8 ways to become a more genuine and authentic person
Genuine people live true to themselves. Researchers Michael Kernis and Brian Goldman define authenticity as “The unimpeded operation of one’s true or core self in daily enterprise.”
Authenticity stands in contrast to the "fake it until you make it" philosophy or the "act like others expect you to" way of fitting in. Is it your best option to be authentic or genuine in the workplace?
The truth is, people recognize a fake. Customers, co-workers and bosses feel the insincerity on a conscious or unconscious level. Can’t you tell the difference between a pasted on smile and a genuine smile? People create a dissonance when their words or actions are not genuine.
- High self-esteem. Authentic people exhibit confidence in themselves. Because they feel okay about themselves they are less likely to be defensive or to take offense. They are able to minimize self-criticism. They respond better to criticism and often see it as an opportunity to improve rather than being devastated by it.
- More relaxed and comfortable. Genuine people can more easily focus on others or the task at hand because they are less focused on themselves. People who “fake it” must exercise effort to watch their words and actions. It takes extra self-control so the “real you” doesn’t slip out.
- Grounded in self-values. People who are genuine take time to think about how they view life, their values, and the situations they face. Once they’ve arrived at those values, they are less likely to be swept along by public tide. They are less distracted from their purpose and more open to thoughtful reason.
- Easily share thoughts and opinions. They more freely share ideas and suggestions with others when appropriate, and are less likely to fear disagreement. Because they are grounded in self-understanding, they can discuss and share with less need for the thrill of victory or the agony of defeat.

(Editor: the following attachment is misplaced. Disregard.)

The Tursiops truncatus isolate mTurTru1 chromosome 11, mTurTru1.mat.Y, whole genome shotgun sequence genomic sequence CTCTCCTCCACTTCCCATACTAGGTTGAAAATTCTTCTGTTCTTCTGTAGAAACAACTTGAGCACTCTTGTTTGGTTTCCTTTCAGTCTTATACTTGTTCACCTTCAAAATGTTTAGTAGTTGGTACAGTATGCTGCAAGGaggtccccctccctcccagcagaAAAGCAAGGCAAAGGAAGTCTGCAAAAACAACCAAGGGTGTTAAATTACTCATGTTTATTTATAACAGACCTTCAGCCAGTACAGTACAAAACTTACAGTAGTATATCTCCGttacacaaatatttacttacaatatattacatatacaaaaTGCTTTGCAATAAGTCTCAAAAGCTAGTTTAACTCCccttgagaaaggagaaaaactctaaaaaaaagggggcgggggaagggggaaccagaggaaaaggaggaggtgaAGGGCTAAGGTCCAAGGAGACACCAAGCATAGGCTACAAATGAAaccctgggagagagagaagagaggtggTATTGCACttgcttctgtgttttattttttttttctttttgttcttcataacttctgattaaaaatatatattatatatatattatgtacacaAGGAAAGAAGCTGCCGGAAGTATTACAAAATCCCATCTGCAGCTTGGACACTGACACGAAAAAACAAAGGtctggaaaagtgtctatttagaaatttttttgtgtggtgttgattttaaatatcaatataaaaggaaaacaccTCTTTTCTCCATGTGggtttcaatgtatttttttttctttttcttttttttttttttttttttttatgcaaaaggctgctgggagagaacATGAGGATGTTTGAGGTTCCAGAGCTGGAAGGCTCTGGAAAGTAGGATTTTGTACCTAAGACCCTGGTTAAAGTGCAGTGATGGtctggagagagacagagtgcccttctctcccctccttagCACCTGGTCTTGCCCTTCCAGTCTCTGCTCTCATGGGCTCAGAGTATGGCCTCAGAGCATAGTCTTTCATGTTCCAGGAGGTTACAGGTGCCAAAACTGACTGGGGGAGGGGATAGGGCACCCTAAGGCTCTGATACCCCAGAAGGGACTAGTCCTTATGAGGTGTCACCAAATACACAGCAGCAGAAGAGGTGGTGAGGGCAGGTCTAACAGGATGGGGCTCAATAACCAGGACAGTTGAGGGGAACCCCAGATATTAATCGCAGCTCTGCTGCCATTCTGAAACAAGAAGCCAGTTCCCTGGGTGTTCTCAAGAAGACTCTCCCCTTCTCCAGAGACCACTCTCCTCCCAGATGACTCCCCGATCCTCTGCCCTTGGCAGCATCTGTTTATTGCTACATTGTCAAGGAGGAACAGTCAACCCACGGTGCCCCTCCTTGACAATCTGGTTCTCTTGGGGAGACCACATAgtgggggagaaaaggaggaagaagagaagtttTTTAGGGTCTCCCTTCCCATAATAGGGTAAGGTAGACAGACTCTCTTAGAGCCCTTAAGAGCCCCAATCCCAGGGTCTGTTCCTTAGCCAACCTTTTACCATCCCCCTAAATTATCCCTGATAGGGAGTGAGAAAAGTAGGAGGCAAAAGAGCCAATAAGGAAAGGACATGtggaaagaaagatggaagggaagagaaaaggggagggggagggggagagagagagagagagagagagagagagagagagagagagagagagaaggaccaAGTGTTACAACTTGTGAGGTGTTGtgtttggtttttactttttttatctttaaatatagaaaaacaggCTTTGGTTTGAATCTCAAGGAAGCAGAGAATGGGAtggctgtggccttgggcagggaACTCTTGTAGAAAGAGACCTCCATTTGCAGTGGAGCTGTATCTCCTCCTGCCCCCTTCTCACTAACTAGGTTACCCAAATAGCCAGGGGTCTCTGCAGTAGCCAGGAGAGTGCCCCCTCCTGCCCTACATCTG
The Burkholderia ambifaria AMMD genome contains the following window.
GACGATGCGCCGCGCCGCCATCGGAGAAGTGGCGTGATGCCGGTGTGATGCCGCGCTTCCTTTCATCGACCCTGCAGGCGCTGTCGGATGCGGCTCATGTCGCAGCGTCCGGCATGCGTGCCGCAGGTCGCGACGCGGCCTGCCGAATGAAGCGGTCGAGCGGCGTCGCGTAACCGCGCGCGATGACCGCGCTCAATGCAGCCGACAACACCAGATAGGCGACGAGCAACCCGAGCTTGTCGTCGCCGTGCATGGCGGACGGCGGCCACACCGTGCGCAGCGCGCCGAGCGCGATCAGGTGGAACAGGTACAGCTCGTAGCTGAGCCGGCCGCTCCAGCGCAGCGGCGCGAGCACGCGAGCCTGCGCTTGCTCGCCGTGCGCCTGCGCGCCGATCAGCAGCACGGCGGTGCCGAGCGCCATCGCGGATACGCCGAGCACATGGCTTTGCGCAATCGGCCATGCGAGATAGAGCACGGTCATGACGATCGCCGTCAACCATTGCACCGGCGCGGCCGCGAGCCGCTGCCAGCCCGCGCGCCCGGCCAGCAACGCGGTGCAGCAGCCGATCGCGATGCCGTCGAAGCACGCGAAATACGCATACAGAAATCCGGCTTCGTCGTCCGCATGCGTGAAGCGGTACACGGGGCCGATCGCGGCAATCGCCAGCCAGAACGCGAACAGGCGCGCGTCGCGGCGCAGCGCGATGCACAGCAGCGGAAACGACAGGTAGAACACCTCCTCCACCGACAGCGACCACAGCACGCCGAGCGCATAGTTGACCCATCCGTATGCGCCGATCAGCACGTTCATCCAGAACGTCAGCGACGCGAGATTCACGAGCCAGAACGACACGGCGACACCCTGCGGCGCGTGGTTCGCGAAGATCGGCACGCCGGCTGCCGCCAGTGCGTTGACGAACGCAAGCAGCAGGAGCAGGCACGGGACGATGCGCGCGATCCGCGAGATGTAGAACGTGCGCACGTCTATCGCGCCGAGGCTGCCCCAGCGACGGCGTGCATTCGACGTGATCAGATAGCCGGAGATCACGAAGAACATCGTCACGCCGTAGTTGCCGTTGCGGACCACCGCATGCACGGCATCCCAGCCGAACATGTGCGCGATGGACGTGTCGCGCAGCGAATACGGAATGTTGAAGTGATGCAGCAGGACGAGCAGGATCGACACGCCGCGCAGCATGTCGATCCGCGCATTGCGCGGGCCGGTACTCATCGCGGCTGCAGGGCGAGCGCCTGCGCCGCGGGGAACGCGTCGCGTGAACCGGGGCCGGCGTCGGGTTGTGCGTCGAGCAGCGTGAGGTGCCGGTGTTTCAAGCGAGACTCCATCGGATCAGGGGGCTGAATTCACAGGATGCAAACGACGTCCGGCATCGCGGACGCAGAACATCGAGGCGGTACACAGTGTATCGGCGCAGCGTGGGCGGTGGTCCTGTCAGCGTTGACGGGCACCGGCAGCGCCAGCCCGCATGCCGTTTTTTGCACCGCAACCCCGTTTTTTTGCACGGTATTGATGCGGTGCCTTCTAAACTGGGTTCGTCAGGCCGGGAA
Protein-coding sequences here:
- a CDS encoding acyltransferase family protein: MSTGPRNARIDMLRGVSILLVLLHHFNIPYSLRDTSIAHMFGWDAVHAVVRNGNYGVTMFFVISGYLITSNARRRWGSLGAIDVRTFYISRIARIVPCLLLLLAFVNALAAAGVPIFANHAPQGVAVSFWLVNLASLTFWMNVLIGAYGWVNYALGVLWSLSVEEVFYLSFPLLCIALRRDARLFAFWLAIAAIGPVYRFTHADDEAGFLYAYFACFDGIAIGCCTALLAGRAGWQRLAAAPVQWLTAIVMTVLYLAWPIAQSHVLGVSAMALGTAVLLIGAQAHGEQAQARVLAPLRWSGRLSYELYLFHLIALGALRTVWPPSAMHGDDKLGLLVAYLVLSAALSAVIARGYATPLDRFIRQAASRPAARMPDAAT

- More giving. Genuine people feel free to give from the heart. Whether it’s a complement, a gift, charitable contribution or extra help at work, it’s done from a desire to give and be productive, not to burden others with expectations.
- Accept strengths and weaknesses. No one is perfect. Genuine people don’t try to pretend they— or anyone else— are perfect. They know their strengths and weaknesses. They may not be satisfied with those weaknesses and may seek to strengthen them. But they don’t try to cover them up. They also exhibit patience with others’ shortcomings, understanding this is a part of life.
- Accept responsibility. In like manner, they take responsibility for their actions. If they did well, they accept that. They don’t minimize it or downplay it. If they made a mistake, they don’t try to cover it up. They admit it and try to fix it.
- Clear intentions. Authentic people are clear and open with their communications and actions. People know where they stand and don’t need to waste time looking for the hidden meanings or ulterior motives. Genuine people are easier to work with.
It’s worth the effort to cultivate traits that free you to become authentic. Studies show genuine people are more likely to be liked and trusted. They are more likely to be given a chance even if they don’t quite measure up, because they appear teachable. Wouldn’t you prefer to be genuine and have authentic people around you?
Joel Garfinkle is available for speaking and training. His most popular training program for corporations is “Executive Presence: Learn the 4 Ways to Convey Confidence as a Business Leader,” which has been delivered to Oracle, Genentech, PG&E. He is the author of 300 articles on leadership and nine books, including “Getting Ahead: Three Steps to Take Your Career to the Next Level.” Garfinkle is acknowledged as one of the top 50 executive coaches in the U.S and Global Gurus listed him 14th on the list of top 30 global coaching experts. More than 10,000 people subscribe to his Fulfillment@Work newsletter. Subscribe and you’ll receive the free e-book “41 Proven Strategies to Get Promoted Now!”
If you enjoyed this article, join SmartBrief’s e-mail list for our daily newsletter on being a better leader and communicator.